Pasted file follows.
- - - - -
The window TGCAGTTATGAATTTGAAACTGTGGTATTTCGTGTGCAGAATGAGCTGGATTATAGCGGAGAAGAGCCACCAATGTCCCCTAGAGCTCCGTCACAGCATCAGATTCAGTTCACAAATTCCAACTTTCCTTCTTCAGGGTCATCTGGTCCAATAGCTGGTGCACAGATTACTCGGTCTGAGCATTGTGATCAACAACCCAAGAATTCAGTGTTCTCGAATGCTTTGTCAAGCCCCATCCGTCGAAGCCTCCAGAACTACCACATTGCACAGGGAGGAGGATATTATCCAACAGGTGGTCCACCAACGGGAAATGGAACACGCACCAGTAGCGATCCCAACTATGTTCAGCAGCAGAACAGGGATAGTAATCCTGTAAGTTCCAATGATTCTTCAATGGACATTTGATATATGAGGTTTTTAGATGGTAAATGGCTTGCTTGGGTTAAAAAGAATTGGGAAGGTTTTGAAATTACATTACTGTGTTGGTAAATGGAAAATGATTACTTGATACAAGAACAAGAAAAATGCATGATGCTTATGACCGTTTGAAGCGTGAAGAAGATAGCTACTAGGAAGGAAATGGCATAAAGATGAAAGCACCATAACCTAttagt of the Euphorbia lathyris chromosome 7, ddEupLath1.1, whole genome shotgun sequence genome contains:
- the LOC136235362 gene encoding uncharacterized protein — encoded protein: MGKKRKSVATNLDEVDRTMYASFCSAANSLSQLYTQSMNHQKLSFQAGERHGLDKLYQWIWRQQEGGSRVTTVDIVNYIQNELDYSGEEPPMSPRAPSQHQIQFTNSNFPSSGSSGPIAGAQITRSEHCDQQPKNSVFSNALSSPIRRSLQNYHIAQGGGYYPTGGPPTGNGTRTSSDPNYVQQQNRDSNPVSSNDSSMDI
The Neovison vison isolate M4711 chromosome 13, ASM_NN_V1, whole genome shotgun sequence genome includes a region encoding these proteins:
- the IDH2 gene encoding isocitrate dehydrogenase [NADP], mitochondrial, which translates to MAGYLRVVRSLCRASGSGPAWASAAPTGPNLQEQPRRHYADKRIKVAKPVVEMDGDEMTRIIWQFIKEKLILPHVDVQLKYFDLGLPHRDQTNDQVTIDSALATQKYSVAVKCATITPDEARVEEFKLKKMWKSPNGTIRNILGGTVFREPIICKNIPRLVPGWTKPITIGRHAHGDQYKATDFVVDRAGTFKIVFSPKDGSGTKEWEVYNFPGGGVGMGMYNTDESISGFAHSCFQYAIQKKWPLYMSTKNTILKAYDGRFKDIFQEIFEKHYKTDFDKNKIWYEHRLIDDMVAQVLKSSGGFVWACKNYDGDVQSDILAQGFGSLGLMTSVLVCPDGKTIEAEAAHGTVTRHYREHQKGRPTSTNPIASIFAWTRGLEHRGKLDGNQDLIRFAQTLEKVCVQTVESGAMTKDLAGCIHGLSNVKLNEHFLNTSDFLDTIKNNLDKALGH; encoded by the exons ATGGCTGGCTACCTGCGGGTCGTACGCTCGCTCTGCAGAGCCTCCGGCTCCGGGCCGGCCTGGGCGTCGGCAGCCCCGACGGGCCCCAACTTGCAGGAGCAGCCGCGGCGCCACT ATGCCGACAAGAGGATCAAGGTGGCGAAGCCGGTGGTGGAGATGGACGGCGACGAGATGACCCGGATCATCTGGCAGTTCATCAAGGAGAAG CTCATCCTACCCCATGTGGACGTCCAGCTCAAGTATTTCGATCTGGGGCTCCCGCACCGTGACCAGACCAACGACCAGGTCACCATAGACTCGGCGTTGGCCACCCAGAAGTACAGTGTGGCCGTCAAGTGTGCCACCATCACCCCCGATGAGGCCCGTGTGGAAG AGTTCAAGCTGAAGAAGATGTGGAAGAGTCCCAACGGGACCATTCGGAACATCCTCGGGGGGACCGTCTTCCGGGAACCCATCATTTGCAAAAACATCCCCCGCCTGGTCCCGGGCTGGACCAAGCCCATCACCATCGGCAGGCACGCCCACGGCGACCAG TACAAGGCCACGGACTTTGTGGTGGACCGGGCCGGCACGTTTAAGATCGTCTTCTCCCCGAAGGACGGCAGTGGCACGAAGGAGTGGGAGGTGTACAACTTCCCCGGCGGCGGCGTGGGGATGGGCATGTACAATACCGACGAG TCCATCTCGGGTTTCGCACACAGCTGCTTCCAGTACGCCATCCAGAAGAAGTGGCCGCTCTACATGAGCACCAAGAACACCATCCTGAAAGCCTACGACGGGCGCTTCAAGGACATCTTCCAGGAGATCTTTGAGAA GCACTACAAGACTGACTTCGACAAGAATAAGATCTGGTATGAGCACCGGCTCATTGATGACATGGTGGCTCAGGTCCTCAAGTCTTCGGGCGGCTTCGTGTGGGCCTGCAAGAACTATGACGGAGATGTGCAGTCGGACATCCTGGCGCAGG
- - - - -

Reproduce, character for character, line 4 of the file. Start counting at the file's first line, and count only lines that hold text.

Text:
- the IDH2 gene encoding isocitrate dehydrogenase [NADP], mitochondrial, which translates to MAGYLRVVRSLCRASGSGPAWASAAPTGPNLQEQPRRHYADKRIKVAKPVVEMDGDEMTRIIWQFIKEKLILPHVDVQLKYFDLGLPHRDQTNDQVTIDSALATQKYSVAVKCATITPDEARVEEFKLKKMWKSPNGTIRNILGGTVFREPIICKNIPRLVPGWTKPITIGRHAHGDQYKATDFVVDRAGTFKIVFSPKDGSGTKEWEVYNFPGGGVGMGMYNTDESISGFAHSCFQYAIQKKWPLYMSTKNTILKAYDGRFKDIFQEIFEKHYKTDFDKNKIWYEHRLIDDMVAQVLKSSGGFVWACKNYDGDVQSDILAQGFGSLGLMTSVLVCPDGKTIEAEAAHGTVTRHYREHQKGRPTSTNPIASIFAWTRGLEHRGKLDGNQDLIRFAQTLEKVCVQTVESGAMTKDLAGCIHGLSNVKLNEHFLNTSDFLDTIKNNLDKALGH; encoded by the exons ATGGCTGGCTACCTGCGGGTCGTACGCTCGCTCTGCAGAGCCTCCGGCTCCGGGCCGGCCTGGGCGTCGGCAGCCCCGACGGGCCCCAACTTGCAGGAGCAGCCGCGGCGCCACT ATGCCGACAAGAGGATCAAGGTGGCGAAGCCGGTGGTGGAGATGGACGGCGACGAGATGACCCGGATCATCTGGCAGTTCATCAAGGAGAAG CTCATCCTACCCCATGTGGACGTCCAGCTCAAGTATTTCGATCTGGGGCTCCCGCACCGTGACCAGACCAACGACCAGGTCACCATAGACTCGGCGTTGGCCACCCAGAAGTACAGTGTGGCCGTCAAGTGTGCCACCATCACCCCCGATGAGGCCCGTGTGGAAG AGTTCAAGCTGAAGAAGATGTGGAAGAGTCCCAACGGGACCATTCGGAACATCCTCGGGGGGACCGTCTTCCGGGAACCCATCATTTGCAAAAACATCCCCCGCCTGGTCCCGGGCTGGACCAAGCCCATCACCATCGGCAGGCACGCCCACGGCGACCAG TACAAGGCCACGGACTTTGTGGTGGACCGGGCCGGCACGTTTAAGATCGTCTTCTCCCCGAAGGACGGCAGTGGCACGAAGGAGTGGGAGGTGTACAACTTCCCCGGCGGCGGCGTGGGGATGGGCATGTACAATACCGACGAG TCCATCTCGGGTTTCGCACACAGCTGCTTCCAGTACGCCATCCAGAAGAAGTGGCCGCTCTACATGAGCACCAAGAACACCATCCTGAAAGCCTACGACGGGCGCTTCAAGGACATCTTCCAGGAGATCTTTGAGAA GCACTACAAGACTGACTTCGACAAGAATAAGATCTGGTATGAGCACCGGCTCATTGATGACATGGTGGCTCAGGTCCTCAAGTCTTCGGGCGGCTTCGTGTGGGCCTGCAAGAACTATGACGGAGATGTGCAGTCGGACATCCTGGCGCAGG